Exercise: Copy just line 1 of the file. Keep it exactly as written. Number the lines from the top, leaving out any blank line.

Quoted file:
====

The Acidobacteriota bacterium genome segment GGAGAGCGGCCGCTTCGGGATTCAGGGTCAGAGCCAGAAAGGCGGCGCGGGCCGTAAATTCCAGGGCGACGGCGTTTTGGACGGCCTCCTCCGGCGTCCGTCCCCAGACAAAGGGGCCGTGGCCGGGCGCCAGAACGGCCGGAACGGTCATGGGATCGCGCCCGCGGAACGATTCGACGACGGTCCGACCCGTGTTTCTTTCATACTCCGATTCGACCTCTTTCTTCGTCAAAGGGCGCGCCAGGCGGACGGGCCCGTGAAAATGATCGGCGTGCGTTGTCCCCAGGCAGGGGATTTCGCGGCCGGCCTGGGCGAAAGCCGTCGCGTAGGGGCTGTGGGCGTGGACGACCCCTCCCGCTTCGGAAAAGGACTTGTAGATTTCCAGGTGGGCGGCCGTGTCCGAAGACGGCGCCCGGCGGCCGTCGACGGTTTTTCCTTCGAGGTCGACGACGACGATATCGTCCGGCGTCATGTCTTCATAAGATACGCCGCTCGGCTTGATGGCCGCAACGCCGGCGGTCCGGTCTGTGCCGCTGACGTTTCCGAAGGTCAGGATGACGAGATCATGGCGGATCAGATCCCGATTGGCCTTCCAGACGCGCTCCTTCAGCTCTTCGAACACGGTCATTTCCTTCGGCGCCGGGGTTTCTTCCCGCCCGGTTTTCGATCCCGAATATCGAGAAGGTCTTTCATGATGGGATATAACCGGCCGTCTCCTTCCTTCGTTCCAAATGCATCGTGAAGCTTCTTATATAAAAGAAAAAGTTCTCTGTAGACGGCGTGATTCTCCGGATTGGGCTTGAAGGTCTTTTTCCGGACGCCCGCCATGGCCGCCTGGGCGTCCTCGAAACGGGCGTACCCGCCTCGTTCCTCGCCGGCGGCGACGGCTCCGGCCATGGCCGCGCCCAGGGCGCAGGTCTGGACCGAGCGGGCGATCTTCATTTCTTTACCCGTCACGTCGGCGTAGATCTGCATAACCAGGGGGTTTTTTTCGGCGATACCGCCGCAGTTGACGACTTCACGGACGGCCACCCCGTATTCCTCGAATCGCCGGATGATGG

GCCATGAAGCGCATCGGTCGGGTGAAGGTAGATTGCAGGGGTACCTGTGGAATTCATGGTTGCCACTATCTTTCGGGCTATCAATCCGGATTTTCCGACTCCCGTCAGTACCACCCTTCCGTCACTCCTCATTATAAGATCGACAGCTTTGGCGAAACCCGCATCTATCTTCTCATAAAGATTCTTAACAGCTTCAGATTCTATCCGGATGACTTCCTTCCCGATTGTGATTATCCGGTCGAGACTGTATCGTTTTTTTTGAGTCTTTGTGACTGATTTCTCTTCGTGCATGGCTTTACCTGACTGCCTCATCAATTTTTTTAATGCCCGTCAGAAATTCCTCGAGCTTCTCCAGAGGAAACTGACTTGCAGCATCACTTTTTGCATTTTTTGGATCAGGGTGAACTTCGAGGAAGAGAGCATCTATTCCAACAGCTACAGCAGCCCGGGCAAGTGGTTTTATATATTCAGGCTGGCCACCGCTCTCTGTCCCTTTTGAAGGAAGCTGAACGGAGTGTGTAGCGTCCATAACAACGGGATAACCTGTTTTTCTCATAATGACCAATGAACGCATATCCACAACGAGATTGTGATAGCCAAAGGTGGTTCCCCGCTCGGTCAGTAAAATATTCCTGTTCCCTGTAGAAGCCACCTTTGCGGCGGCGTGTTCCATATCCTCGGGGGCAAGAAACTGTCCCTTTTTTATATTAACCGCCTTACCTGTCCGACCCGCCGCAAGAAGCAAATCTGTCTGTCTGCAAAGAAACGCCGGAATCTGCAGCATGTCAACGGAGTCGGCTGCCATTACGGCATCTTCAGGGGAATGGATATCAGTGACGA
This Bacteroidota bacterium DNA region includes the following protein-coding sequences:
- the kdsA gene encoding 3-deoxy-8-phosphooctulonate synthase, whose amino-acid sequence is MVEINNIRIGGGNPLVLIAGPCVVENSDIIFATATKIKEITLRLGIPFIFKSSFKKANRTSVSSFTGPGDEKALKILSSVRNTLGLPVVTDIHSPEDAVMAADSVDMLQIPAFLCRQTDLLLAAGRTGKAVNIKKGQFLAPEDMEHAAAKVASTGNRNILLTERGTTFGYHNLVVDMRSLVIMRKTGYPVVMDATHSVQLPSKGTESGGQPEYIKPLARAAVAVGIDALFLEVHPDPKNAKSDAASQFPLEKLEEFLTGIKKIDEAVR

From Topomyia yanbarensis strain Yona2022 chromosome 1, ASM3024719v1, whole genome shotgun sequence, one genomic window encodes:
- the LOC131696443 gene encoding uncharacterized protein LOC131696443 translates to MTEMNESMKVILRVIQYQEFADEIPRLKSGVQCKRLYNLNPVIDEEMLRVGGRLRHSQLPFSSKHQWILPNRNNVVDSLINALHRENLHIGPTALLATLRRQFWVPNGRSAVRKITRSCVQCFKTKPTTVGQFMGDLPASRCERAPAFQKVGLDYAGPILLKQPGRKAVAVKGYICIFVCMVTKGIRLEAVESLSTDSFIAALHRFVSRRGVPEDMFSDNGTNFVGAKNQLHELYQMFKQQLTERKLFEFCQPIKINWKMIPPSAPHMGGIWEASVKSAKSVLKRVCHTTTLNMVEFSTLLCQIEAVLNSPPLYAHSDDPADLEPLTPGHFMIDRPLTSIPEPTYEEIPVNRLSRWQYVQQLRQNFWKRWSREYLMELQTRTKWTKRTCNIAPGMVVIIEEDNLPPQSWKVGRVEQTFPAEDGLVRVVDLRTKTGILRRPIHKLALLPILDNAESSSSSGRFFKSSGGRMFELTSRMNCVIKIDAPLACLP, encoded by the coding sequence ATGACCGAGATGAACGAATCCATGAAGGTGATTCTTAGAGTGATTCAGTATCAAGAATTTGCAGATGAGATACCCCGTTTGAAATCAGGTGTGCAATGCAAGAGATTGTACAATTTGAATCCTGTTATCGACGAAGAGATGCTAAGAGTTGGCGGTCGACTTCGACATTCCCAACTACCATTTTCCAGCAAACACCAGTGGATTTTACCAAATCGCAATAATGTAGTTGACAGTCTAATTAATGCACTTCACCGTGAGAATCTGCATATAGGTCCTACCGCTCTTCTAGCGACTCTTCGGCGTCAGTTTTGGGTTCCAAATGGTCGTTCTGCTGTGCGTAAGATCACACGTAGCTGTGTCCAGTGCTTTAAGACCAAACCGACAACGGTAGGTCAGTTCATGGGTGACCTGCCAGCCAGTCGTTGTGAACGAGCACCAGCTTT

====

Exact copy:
The Acidobacteriota bacterium genome segment GGAGAGCGGCCGCTTCGGGATTCAGGGTCAGAGCCAGAAAGGCGGCGCGGGCCGTAAATTCCAGGGCGACGGCGTTTTGGACGGCCTCCTCCGGCGTCCGTCCCCAGACAAAGGGGCCGTGGCCGGGCGCCAGAACGGCCGGAACGGTCATGGGATCGCGCCCGCGGAACGATTCGACGACGGTCCGACCCGTGTTTCTTTCATACTCCGATTCGACCTCTTTCTTCGTCAAAGGGCGCGCCAGGCGGACGGGCCCGTGAAAATGATCGGCGTGCGTTGTCCCCAGGCAGGGGATTTCGCGGCCGGCCTGGGCGAAAGCCGTCGCGTAGGGGCTGTGGGCGTGGACGACCCCTCCCGCTTCGGAAAAGGACTTGTAGATTTCCAGGTGGGCGGCCGTGTCCGAAGACGGCGCCCGGCGGCCGTCGACGGTTTTTCCTTCGAGGTCGACGACGACGATATCGTCCGGCGTCATGTCTTCATAAGATACGCCGCTCGGCTTGATGGCCGCAACGCCGGCGGTCCGGTCTGTGCCGCTGACGTTTCCGAAGGTCAGGATGACGAGATCATGGCGGATCAGATCCCGATTGGCCTTCCAGACGCGCTCCTTCAGCTCTTCGAACACGGTCATTTCCTTCGGCGCCGGGGTTTCTTCCCGCCCGGTTTTCGATCCCGAATATCGAGAAGGTCTTTCATGATGGGATATAACCGGCCGTCTCCTTCCTTCGTTCCAAATGCATCGTGAAGCTTCTTATATAAAAGAAAAAGTTCTCTGTAGACGGCGTGATTCTCCGGATTGGGCTTGAAGGTCTTTTTCCGGACGCCCGCCATGGCCGCCTGGGCGTCCTCGAAACGGGCGTACCCGCCTCGTTCCTCGCCGGCGGCGACGGCTCCGGCCATGGCCGCGCCCAGGGCGCAGGTCTGGACCGAGCGGGCGATCTTCATTTCTTTACCCGTCACGTCGGCGTAGATCTGCATAACCAGGGGGTTTTTTTCGGCGATACCGCCGCAGTTGACGACTTCACGGACGGCCACCCCGTATTCCTCGAATCGCCGGATGATGG